Asbestos refers to a set of naturally-occurring fibrous minerals that were particularly prevalent in many kinds of construction between the 1950s and 1980s.

These minerals are heat and chemical resistant, non-flammable and strong, making them popular for use in insulation, fireproofing and reinforcing other components such as concrete and plastics.

In the 1970s, loose asbestos fibres were linked to several severe and fatal lung diseases resulting in them being phased out of use through the 1980s in most applications.


Asbestos fibres can break down to microscopic airborne particles, that become very easy to inhale, even when wearing personal protective equipment. These particles stick to the lining of the lungs and can cause respiratory problems, even years after exposure.

It’s important to note that asbestos only poses a significant risk when it becomes damaged and fibres become loose.

Asbestos materials that are properly maintained are not a danger, and only pose a significant risk when they are damaged or disturbed and fibres are released into the air and subsequently inhaled.

It is recommended that, if it is undamaged and unlikely to be disturbed, material containing asbestos should be left in place, if necessary sealing it with paint or plastic film.


Any industrial, commercial or domestic premises built before 2000 may contain asbestos. Some asbestos is noticeable, or easily identified. Commonly found in:

Fire blankets, AIB panels, pipe lagging, insulation and Artex

However, this list is not exhaustive and it can be hard to tell what is an asbestos material. Exercise caution.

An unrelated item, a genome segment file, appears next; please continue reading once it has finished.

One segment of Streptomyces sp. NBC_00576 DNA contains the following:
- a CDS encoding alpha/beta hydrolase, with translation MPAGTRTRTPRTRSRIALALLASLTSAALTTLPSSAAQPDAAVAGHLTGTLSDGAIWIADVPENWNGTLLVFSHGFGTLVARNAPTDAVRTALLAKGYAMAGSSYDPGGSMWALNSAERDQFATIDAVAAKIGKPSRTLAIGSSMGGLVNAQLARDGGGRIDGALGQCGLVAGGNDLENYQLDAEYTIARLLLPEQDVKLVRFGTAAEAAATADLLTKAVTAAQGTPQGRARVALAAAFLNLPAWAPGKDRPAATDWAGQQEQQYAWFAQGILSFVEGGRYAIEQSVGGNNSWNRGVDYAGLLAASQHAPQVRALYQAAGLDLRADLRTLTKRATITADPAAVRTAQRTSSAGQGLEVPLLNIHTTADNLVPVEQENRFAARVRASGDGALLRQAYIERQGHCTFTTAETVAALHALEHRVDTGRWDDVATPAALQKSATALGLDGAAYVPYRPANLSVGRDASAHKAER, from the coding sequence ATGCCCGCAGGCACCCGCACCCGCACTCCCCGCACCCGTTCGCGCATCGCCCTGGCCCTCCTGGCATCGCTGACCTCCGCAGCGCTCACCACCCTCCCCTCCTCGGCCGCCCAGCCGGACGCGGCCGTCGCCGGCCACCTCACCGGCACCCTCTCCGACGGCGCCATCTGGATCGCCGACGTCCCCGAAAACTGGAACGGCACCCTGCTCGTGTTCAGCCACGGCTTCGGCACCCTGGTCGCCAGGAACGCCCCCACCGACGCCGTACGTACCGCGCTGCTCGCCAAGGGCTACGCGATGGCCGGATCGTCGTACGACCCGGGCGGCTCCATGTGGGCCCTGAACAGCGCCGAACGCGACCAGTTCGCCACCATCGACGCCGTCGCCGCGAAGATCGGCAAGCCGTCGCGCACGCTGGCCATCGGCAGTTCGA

Floor tiles, pipe lagging, textured paints (Artex), internal partitions, central heating systems, roofs, gutters, rainwater downpipes, cement cladding, fire protection to structural steelwork, fuse boxes, bitumen products and many, many more.

The important thing is to stop working, and carry out a risk assessment. You must undertake a risk assessment before conducting any work on asbestos materials, to determine if the work should be conducted by a licences asbestos contractor. You need information, instruction and training to deal with asbestos.


An asbestos survey provides accurate information about the location, type and amount of asbestos containing materials (ACMs) in the premises. The survey will involve sampling and analysis to determine the presence and significance of ACMs in your premises.

The report will tell you where any ACMs are in the building, the kind of asbestos they contain and the condition of the materials, to determine the level of risk.


The first and most common is the asbestos management survey. This is carried out to identify asbestos, carry out a material risk assessment for each positive occurrence, complete a priority assessment if required and produce an asbestos register in an easy to read format thus helping the duty holder to fulfil their duties.

The second type is the pre-demolition survey which is done in order to identify any asbestos containing materials so that they may be removed prior to the building being demolished.